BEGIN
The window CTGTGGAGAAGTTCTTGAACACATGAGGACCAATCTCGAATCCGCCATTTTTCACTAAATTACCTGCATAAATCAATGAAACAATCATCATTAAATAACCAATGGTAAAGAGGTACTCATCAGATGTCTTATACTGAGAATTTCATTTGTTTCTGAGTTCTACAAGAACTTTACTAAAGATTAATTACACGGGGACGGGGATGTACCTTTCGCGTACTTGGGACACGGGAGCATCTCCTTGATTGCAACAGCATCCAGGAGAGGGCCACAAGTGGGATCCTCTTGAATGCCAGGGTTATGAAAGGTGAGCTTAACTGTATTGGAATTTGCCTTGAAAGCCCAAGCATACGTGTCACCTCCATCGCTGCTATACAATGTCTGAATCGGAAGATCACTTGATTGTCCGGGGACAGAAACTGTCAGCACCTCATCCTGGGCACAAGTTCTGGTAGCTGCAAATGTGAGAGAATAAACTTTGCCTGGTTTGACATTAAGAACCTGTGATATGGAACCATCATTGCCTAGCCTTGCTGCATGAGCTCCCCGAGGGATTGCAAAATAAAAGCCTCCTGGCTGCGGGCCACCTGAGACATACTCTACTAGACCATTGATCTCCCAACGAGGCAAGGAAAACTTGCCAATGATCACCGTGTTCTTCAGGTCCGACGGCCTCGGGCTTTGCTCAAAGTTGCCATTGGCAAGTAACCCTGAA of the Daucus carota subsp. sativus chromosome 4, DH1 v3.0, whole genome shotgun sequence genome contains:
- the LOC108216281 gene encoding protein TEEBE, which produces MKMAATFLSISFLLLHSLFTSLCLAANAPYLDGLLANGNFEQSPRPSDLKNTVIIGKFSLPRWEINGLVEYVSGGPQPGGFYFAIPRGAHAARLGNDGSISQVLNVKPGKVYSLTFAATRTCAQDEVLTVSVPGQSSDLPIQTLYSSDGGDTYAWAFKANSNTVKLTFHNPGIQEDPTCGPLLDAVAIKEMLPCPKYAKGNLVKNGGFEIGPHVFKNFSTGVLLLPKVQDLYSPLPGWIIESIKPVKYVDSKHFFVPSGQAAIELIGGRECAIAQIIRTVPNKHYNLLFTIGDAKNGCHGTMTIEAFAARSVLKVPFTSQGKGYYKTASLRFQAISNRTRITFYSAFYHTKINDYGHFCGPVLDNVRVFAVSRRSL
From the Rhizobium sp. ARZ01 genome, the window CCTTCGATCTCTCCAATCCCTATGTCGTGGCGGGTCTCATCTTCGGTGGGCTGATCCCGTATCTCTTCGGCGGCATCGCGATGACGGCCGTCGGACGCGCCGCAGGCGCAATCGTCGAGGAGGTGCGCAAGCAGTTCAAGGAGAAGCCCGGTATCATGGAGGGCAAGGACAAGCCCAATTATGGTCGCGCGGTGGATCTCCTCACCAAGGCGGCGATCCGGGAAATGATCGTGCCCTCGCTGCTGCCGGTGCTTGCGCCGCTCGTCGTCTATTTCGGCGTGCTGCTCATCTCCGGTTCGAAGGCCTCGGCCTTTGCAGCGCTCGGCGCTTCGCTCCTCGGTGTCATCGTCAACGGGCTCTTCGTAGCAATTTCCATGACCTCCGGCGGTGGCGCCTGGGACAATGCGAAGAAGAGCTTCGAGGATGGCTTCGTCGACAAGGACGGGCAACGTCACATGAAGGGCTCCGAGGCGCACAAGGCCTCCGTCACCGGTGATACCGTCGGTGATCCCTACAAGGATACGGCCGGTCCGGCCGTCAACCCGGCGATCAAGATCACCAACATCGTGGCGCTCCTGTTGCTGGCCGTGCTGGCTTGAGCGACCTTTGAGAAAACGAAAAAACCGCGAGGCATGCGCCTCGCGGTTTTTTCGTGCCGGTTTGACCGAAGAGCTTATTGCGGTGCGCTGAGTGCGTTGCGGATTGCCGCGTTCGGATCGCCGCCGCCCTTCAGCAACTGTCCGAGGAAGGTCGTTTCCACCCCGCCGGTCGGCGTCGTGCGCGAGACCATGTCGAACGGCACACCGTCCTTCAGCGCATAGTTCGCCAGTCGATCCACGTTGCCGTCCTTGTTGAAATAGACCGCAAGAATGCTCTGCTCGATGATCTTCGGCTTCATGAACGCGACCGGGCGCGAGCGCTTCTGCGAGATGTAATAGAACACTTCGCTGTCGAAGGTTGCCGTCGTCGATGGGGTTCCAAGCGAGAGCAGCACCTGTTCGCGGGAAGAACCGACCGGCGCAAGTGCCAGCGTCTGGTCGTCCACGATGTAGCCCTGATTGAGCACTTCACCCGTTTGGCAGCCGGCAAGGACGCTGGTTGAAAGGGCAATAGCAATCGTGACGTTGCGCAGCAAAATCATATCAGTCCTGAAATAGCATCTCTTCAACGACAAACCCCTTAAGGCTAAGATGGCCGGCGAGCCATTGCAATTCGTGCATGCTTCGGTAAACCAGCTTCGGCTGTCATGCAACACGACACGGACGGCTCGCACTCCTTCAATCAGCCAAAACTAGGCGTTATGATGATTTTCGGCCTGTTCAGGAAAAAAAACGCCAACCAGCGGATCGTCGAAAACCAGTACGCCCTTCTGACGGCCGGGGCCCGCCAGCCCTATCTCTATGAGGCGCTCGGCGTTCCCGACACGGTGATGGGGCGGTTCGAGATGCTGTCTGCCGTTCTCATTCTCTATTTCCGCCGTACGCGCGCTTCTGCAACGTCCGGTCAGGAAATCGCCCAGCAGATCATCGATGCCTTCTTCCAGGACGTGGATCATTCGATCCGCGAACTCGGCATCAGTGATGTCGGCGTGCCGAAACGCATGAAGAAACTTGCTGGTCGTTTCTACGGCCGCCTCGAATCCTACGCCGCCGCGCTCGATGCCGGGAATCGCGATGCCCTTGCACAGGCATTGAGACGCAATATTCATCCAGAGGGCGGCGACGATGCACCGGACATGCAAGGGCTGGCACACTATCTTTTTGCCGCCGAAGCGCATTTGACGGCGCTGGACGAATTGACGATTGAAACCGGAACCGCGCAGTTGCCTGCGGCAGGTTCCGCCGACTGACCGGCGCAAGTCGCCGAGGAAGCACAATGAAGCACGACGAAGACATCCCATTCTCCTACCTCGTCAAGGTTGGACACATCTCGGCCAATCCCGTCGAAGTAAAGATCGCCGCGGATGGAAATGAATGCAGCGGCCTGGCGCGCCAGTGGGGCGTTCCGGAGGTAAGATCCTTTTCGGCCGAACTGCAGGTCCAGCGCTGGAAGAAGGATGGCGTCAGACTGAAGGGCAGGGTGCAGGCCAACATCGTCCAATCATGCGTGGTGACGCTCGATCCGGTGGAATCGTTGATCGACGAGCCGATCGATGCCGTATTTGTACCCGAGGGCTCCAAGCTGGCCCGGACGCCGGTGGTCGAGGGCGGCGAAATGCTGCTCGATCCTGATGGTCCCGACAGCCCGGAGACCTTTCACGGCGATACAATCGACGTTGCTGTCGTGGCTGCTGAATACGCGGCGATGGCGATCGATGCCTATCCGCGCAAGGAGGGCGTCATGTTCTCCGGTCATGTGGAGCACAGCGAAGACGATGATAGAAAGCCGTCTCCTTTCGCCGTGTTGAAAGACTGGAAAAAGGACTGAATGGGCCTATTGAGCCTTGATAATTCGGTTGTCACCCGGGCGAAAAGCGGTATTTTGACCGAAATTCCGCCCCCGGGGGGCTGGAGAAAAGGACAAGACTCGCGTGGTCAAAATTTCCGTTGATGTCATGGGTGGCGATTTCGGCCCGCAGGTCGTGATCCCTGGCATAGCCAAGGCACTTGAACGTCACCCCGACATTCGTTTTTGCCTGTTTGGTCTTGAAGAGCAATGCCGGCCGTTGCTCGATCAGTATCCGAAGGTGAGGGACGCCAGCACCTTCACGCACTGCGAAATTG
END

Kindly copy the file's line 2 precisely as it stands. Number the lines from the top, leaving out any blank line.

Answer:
- the LOC108216281 gene encoding protein TEEBE, which produces MKMAATFLSISFLLLHSLFTSLCLAANAPYLDGLLANGNFEQSPRPSDLKNTVIIGKFSLPRWEINGLVEYVSGGPQPGGFYFAIPRGAHAARLGNDGSISQVLNVKPGKVYSLTFAATRTCAQDEVLTVSVPGQSSDLPIQTLYSSDGGDTYAWAFKANSNTVKLTFHNPGIQEDPTCGPLLDAVAIKEMLPCPKYAKGNLVKNGGFEIGPHVFKNFSTGVLLLPKVQDLYSPLPGWIIESIKPVKYVDSKHFFVPSGQAAIELIGGRECAIAQIIRTVPNKHYNLLFTIGDAKNGCHGTMTIEAFAARSVLKVPFTSQGKGYYKTASLRFQAISNRTRITFYSAFYHTKINDYGHFCGPVLDNVRVFAVSRRSL